English nationalism

In Weekly Worker (12 March 2020) Bob Smart criticises my comments on Royal Socialism and English nationalism by saying I “attack(s) Labour Party Marxists for not supporting the right of self-determination for Scotland and Wales. It is certainly true that this demand does not feature anywhere in the programme presented to the founding conference of the Left Labour Alliance in Sheffield. But then nor do women’s rights or the fight against austerity”.

He continues “On the other hand, it is a fact that John Bridge did explicitly raise this demand in a short speech, which defended the motion opposing Scottish independence moved by Matthew Jones. True, that was not mentioned in the Weekly Worker report. But, on the other hand, comrade Freeman was there – he was a visitor at the conference.

However, comrade Freeman now opposes the Marxist perspective of a federal republic of England, Scotland and Wales, in which Scotland and Wales have the right to self-determination. Instead he supports a separate Scotland, a separate Wales and a separate England”.

He ends by saying “Apparently, this break-up of Britain would be progressive. Rather like the United Kingdom leaving the European Union. In all probability such an outcome would result in a carnival of reaction, as workers are divided along petty nationalist lines. Surely the task of Marxists is to warn against that possibility and seek the maximum unity of the working class that objective circumstances permit”.

My reply on the question of a federal republic

Bob Smart (Weekly Worker 12 March 2020) says I “attack” rather than criticise Labour Party Marxists for not supporting the right for Scotland, Wales (and Ireland) to self determination, that is, to oppose the Union. Ending the monarchy, House of Lords and the Union is an “attack” on three reactionary pillars of the present constitution and an “attack” on those, like Bob, defending one or more of them.

Royal socialism is as stupid and ignorant as Unionist socialism. They might seem different but are branches of the same tree – the United (or Unionist) Kingdom. Hence the Labour Left conference can happily vote for a socialist United (Unionist) Kingdom. In Ireland it has long been obvious that republicanism and unionism are mortal foes in the battle for democracy. Scotland and Wales are on the same road a hundred years later.

Bob has no time for the Tory monarchy but clings to Tory Unionism for dear life. He admits that “It is certainly true that this demand (for self determination) does not figure anywhere” in the programme presented to the Labour Left alliance in Sheffield.

Last time I looked Sheffield was in England and this was a gathering of the English Labour Left with Bob and Matthew representing Wales and Scotland. Such an event in Cardiff or Edinburgh would not have been so forgetful.

Why should a gathering of the English left have such poor memory. It was politics not forgetfulness. Bob says John Bridge mentioned it in his speech. But then Weekly Worker ‘forgot’ to mention it in their report on the conference, which is why I wrote my letter.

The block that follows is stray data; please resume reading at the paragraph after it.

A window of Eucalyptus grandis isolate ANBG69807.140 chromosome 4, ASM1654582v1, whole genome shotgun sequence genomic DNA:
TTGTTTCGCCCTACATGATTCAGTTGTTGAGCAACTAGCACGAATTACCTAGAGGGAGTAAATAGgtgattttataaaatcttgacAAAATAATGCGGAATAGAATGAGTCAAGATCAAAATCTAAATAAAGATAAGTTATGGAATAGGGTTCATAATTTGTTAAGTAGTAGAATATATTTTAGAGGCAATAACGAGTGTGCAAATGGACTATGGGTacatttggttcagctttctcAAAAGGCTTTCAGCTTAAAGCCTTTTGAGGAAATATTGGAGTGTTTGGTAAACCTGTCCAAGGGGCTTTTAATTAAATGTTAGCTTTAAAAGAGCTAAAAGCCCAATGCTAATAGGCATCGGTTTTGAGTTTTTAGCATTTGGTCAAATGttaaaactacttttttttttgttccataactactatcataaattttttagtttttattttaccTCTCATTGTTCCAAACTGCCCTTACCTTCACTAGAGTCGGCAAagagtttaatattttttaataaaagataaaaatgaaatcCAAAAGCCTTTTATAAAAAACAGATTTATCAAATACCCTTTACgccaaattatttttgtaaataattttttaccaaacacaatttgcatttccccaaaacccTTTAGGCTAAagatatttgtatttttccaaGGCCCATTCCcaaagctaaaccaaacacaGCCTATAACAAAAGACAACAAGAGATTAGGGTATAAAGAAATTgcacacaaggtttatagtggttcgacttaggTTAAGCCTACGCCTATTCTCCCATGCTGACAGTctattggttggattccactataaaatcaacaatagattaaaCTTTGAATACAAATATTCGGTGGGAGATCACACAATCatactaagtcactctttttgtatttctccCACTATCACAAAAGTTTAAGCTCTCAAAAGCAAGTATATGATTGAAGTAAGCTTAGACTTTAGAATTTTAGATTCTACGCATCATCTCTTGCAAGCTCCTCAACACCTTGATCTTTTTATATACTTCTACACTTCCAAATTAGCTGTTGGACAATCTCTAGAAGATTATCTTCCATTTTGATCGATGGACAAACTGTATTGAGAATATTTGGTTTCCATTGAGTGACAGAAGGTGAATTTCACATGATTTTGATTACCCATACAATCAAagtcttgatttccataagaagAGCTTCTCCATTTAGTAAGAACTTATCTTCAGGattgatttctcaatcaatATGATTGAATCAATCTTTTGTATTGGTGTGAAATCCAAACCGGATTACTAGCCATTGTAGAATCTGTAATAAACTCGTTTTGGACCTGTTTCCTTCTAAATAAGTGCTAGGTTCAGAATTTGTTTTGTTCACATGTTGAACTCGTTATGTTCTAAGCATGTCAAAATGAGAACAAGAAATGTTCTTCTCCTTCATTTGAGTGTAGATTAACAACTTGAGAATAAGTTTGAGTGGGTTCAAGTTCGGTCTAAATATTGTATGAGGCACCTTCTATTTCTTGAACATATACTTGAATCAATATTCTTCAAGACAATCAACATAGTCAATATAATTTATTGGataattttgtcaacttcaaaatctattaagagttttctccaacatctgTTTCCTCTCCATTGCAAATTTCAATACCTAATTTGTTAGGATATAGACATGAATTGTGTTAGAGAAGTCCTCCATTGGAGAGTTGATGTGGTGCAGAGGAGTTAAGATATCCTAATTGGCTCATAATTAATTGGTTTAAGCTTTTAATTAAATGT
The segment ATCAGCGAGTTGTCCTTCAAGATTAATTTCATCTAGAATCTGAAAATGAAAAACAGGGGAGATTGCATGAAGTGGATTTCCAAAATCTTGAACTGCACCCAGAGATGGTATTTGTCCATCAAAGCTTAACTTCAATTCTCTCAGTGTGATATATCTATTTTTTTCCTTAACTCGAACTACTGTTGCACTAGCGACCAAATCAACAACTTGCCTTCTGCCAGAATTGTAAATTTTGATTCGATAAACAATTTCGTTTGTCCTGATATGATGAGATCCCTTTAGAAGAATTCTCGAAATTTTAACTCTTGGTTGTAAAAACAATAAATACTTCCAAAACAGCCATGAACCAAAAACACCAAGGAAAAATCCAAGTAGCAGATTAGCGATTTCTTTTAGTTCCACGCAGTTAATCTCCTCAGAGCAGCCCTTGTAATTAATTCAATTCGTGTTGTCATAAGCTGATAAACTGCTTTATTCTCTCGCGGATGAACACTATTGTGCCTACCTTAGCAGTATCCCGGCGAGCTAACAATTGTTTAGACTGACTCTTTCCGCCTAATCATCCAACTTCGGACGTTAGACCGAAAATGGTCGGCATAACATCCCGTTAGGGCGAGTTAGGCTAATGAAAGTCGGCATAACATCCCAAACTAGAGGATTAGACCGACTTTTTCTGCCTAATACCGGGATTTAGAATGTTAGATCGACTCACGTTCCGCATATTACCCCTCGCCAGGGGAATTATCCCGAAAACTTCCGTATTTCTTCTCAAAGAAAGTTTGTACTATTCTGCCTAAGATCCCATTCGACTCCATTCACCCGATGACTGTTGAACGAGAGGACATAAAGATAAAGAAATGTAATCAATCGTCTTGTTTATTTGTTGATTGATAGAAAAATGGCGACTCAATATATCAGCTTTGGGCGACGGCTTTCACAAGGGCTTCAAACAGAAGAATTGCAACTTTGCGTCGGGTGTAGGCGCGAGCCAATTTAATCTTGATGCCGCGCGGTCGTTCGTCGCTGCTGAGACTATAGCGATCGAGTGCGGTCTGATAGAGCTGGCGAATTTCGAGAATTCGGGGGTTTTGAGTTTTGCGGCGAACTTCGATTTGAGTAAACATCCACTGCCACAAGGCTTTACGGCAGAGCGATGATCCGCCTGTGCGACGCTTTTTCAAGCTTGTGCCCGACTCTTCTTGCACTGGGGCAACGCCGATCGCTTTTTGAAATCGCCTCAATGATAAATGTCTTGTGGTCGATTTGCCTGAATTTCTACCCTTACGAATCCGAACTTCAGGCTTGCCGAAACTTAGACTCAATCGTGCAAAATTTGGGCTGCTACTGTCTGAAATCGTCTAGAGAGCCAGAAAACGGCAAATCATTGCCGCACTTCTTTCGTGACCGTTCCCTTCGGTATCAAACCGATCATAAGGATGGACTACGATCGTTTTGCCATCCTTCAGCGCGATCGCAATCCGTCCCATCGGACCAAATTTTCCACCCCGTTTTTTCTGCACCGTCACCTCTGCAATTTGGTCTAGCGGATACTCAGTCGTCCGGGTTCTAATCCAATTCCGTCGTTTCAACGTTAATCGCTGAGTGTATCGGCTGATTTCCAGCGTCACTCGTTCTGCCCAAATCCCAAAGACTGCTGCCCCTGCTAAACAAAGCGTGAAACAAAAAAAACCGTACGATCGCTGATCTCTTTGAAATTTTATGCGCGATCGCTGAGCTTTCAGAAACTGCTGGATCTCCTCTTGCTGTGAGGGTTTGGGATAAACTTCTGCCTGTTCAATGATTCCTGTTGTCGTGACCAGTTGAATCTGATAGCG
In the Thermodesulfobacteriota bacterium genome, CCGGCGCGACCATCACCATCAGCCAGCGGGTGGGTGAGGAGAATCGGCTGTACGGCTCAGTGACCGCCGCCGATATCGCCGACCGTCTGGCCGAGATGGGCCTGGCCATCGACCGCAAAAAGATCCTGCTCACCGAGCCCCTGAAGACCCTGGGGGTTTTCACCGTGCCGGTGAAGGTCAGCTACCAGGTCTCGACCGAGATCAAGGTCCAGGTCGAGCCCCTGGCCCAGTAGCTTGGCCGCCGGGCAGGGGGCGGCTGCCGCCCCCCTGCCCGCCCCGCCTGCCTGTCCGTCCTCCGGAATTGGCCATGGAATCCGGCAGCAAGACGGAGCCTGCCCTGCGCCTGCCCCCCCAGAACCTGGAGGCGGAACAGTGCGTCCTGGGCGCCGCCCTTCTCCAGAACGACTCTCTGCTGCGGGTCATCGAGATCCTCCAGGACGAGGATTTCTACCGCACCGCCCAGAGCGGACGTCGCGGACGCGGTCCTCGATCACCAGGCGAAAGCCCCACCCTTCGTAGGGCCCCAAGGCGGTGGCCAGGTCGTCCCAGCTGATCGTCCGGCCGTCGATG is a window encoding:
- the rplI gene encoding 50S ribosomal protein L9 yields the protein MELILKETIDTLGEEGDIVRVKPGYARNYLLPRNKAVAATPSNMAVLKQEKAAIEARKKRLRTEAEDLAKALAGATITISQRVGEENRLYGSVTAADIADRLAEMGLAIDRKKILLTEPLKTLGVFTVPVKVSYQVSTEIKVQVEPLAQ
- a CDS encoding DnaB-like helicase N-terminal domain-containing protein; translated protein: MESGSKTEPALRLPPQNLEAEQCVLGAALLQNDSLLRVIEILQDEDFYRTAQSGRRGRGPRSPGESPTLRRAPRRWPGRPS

It reminded me when German Social Democracy (in the 1890s) ‘forgot’ to include the demand for a republic in their programme. Engels and Lenin condemned this as opportunism, or lack of social democratic principle. It is the same allegation of opportunism against the English Labour Left. As soon as the going gets tough, this will suddenly bite them on the bum as it did when Corbyn was asked whether Scotland had the right to hold a referendum on self determination.

Next Bob makes a false statement about federal republicanism. I am in favour of a federal republic of Europe, otherwise identified as a republican united states of Europe. Of course I am in favour of the United Kingdom being dissolved into this republic. England, Ireland, Scotland and Wales would be equal nations in a European multi-nation state.

I am not in favour of a (British) federal republic inside a (European) federal republic. The very idea of a democratic Europe transcends any notion of a British state and renders the slogan of a federal republic of England, Scotland and Wales historically obsolete. Bob would, however, be right to say that leaving the European Union resurrects his idea of a Great British Republic, only to see it crash on the rocks of the referendum and sink.

Marx’s approach to Ireland is instructive. At first he was in favour of England and Ireland being federated in one state. He changed his mind. He was then in favour of Ireland becoming independent. He thought that breaking the Union was revolutionary not simply for Ireland but for England too. He did not, however, rule out an independent Irish republic becoming part of a federal republic with England.

Marx was not dogmatic. First was the federation of England and Ireland rather than independence. Then he saw independence as a possible step to a federal republic. It would be for the Irish people, as a sovereign nation, to decide whether to join a federal republic with England or not.

So whilst leaving the EU has resurrected the idea of a federal republic of England, Scotland and Wales it has shown the only road to a republican future is through a reunification of Ireland and an independent Scotland. This should be obvious from the fact that Northern Ireland and Scotland voted to remain and England and Wales voted to leave.

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